You can support Path to Well-Being by purchasing books through web links or the Asheham Press bookstore.
Deep Economy: The Wealth of Communities and the Durable Future by Bill McKibbon
Click image to purchase
From Publishers Weekly
Starred Review. Challenging the prevailing wisdom that the goal of economies should be unlimited growth, McKibben (The End of Nature) argues that the world doesn’t have enough natural resources to sustain endless economic expansion. For example, if the Chinese owned cars in the same numbers as Americans, there would be 1.1 billion more vehicles on the road—untenable in a world that is rapidly running out of oil and clean air. Drawing the phrase “deep economy” from the expression “deep ecology,” a term environmentalists use to signify new ways of thinking about the environment, he suggests we need to explore new economic ideas. Rather then promoting accelerated cycles of economic expansion—a mindset that has brought the world to the brink of environmental disaster—we should concentrate on creating localized economies: community-scale power systems instead of huge centralized power plants; cohousing communities instead of sprawling suburbs. He gives examples of promising ventures of this type, such as a community-supported farm in Vermont and a community biosphere reserve, or large national park–like area, in Himalayan India, but some of the ideas—local currencies as supplements to national money, for example—seem overly optimistic. Nevertheless, McKibben’s proposals for new, less growth-centered ways of thinking about economics are intriguing, and offer hope that change is possible.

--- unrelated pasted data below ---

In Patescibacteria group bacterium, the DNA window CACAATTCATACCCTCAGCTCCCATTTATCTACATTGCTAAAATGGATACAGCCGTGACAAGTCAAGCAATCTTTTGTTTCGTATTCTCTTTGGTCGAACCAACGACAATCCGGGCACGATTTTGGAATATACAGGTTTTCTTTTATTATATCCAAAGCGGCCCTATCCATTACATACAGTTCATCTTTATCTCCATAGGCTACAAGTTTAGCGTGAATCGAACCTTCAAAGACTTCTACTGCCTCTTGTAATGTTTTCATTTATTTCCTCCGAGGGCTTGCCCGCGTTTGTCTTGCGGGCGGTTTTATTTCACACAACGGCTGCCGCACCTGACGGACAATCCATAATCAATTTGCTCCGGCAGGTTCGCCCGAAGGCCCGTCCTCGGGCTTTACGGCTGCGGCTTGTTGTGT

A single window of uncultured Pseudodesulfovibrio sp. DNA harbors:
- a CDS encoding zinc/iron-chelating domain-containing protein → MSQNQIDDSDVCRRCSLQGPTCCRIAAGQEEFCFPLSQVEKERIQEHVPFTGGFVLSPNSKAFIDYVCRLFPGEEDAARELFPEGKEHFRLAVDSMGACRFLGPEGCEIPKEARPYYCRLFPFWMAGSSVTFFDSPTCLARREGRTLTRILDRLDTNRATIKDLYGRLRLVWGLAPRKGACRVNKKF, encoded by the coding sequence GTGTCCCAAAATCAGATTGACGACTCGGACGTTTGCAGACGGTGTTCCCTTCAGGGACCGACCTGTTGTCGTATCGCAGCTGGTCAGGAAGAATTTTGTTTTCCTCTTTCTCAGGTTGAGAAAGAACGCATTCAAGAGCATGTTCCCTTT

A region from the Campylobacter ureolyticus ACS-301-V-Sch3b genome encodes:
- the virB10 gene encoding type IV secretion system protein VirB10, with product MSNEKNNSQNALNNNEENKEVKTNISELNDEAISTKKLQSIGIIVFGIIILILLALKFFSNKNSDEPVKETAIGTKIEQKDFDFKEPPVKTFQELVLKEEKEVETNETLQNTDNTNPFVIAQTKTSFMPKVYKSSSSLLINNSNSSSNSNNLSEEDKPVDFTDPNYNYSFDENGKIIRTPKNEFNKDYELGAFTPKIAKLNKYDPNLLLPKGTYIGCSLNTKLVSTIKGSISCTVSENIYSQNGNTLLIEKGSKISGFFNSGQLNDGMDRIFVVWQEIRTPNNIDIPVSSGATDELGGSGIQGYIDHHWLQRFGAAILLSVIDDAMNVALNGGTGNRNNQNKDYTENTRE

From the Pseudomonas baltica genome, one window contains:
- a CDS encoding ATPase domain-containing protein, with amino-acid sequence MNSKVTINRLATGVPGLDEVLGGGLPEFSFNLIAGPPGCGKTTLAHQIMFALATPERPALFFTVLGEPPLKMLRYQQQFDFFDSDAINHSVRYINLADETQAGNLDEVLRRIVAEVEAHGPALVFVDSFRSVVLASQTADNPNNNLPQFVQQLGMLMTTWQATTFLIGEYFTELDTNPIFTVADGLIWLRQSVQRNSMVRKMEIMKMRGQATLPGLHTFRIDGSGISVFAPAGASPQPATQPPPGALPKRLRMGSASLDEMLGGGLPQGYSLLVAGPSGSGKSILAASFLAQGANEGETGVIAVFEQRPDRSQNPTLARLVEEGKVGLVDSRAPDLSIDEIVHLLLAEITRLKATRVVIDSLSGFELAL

Please support Path to Well-Being through book purchases. Thank you.
The Ecology of Commerce Revised Edition: A Declaration of Sustainability by Paul Hawken
Click image to purchase
Paul Hawken, the entrepreneur behind the Smith & Hawken gardening supplies empire, is no ordinary capitalist. Drawing as much on Baba Ram Dass and Vaclav Havel as he does on Peter Drucker and WalMart for his case studies, Hawken is on a one-man crusade to reform our economic system by demanding that First World businesses reduce their consumption of energy and resources by 80 percent in the next 50 years. As if that weren’t enough, Hawken argues that business goals should be redefined to embrace such fuzzy categories as whether the work is aesthetically pleasing and the employees are having fun; this applies to corporate giants and mom-and-pop operations alike. He proposes a culture of business in which the real world, the natural world, is allowed to flourish as well, and in which the planet’s needs are addressed. Wall Street may not be ready for Hawken’s provocative brand of environmental awareness, but this fine book is full of captivating ideas.